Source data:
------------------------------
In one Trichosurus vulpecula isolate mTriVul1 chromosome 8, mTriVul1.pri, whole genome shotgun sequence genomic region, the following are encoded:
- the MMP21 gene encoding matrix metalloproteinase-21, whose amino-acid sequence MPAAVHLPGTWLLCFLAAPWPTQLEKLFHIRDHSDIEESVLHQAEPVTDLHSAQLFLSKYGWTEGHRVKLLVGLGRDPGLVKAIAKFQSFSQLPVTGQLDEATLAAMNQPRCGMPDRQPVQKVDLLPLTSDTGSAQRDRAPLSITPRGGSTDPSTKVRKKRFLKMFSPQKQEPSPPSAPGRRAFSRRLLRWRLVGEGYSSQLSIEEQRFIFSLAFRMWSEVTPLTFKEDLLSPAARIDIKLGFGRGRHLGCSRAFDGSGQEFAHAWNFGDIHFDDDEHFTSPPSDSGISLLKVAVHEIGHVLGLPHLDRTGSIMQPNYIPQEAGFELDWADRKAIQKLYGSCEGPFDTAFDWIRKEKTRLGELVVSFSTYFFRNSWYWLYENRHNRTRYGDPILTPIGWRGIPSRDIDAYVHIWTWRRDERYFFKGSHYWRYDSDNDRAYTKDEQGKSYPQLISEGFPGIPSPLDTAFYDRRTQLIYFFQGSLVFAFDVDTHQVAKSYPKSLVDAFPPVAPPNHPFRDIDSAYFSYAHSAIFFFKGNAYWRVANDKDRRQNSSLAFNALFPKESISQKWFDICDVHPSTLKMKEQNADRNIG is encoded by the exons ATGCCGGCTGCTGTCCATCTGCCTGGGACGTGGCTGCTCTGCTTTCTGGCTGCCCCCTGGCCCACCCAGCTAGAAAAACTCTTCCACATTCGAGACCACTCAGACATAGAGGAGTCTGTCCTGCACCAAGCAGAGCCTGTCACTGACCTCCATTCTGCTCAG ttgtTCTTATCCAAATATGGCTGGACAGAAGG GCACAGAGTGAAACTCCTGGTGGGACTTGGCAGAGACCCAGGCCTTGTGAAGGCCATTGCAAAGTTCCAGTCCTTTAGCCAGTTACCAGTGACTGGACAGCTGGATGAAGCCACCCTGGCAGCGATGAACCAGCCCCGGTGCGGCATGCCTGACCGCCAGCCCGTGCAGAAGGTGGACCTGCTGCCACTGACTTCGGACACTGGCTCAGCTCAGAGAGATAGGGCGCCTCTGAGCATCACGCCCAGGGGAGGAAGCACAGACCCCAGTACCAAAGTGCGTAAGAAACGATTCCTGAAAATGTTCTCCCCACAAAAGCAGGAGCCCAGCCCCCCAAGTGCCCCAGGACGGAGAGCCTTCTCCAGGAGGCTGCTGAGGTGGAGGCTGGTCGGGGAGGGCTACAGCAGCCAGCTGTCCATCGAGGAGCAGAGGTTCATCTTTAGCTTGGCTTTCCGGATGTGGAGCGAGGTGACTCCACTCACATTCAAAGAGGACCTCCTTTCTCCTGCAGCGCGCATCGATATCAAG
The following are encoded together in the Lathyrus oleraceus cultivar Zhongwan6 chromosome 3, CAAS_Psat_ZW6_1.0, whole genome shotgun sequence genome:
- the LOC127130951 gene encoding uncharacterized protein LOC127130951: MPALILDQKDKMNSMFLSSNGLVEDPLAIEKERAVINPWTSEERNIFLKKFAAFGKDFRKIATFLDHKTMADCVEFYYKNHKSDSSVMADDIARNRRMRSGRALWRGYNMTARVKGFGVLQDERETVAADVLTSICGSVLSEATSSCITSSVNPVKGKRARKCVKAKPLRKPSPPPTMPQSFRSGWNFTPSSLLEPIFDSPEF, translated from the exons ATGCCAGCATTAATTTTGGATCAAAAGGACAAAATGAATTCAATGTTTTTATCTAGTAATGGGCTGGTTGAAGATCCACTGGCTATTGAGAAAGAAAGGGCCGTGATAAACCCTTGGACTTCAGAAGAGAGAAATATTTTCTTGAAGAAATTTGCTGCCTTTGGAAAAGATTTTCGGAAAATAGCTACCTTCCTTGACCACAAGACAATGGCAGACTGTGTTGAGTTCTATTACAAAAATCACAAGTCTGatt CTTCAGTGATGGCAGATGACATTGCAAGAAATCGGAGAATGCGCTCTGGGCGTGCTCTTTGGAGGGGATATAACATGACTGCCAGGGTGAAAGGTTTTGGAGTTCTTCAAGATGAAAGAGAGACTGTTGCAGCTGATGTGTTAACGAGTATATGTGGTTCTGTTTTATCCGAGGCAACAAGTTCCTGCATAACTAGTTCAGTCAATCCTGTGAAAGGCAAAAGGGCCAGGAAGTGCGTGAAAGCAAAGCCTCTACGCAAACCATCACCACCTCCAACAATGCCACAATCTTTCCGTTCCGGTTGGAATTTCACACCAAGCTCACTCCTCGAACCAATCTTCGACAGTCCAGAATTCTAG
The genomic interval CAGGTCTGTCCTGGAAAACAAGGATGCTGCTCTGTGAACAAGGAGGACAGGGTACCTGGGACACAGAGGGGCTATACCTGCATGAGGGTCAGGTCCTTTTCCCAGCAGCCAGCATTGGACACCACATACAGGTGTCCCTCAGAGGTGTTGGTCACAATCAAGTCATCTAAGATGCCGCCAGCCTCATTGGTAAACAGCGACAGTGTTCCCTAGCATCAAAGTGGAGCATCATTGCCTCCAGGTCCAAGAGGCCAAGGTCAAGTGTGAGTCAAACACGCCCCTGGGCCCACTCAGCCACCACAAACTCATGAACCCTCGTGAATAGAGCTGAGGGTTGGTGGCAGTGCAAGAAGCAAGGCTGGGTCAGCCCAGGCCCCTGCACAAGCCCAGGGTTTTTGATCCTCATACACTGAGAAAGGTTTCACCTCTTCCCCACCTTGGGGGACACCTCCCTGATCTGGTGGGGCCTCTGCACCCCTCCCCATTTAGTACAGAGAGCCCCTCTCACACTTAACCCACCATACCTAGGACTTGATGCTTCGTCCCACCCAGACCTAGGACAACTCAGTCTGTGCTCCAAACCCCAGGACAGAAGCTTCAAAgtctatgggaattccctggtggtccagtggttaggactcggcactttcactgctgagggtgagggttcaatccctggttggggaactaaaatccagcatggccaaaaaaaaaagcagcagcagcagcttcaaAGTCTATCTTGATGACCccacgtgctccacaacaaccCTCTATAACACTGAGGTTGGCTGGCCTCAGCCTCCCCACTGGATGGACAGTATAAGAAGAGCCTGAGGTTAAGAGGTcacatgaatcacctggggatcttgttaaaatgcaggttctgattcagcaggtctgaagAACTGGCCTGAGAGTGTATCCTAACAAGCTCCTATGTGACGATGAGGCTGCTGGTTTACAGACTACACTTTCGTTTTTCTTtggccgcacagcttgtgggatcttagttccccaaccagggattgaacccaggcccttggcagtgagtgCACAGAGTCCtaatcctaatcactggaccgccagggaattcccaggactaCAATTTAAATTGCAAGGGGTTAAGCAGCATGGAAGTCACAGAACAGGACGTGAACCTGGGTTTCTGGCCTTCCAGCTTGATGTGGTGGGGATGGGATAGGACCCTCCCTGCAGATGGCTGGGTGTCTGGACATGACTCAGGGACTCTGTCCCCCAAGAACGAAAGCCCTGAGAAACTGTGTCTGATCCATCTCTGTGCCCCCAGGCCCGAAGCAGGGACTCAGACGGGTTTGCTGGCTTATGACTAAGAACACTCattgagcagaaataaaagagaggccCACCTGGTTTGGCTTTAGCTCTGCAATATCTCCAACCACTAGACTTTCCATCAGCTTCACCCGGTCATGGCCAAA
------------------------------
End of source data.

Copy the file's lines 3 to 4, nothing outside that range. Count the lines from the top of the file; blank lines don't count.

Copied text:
The following are encoded together in the Lathyrus oleraceus cultivar Zhongwan6 chromosome 3, CAAS_Psat_ZW6_1.0, whole genome shotgun sequence genome:
- the LOC127130951 gene encoding uncharacterized protein LOC127130951: MPALILDQKDKMNSMFLSSNGLVEDPLAIEKERAVINPWTSEERNIFLKKFAAFGKDFRKIATFLDHKTMADCVEFYYKNHKSDSSVMADDIARNRRMRSGRALWRGYNMTARVKGFGVLQDERETVAADVLTSICGSVLSEATSSCITSSVNPVKGKRARKCVKAKPLRKPSPPPTMPQSFRSGWNFTPSSLLEPIFDSPEF, translated from the exons ATGCCAGCATTAATTTTGGATCAAAAGGACAAAATGAATTCAATGTTTTTATCTAGTAATGGGCTGGTTGAAGATCCACTGGCTATTGAGAAAGAAAGGGCCGTGATAAACCCTTGGACTTCAGAAGAGAGAAATATTTTCTTGAAGAAATTTGCTGCCTTTGGAAAAGATTTTCGGAAAATAGCTACCTTCCTTGACCACAAGACAATGGCAGACTGTGTTGAGTTCTATTACAAAAATCACAAGTCTGatt CTTCAGTGATGGCAGATGACATTGCAAGAAATCGGAGAATGCGCTCTGGGCGTGCTCTTTGGAGGGGATATAACATGACTGCCAGGGTGAAAGGTTTTGGAGTTCTTCAAGATGAAAGAGAGACTGTTGCAGCTGATGTGTTAACGAGTATATGTGGTTCTGTTTTATCCGAGGCAACAAGTTCCTGCATAACTAGTTCAGTCAATCCTGTGAAAGGCAAAAGGGCCAGGAAGTGCGTGAAAGCAAAGCCTCTACGCAAACCATCACCACCTCCAACAATGCCACAATCTTTCCGTTCCGGTTGGAATTTCACACCAAGCTCACTCCTCGAACCAATCTTCGACAGTCCAGAATTCTAG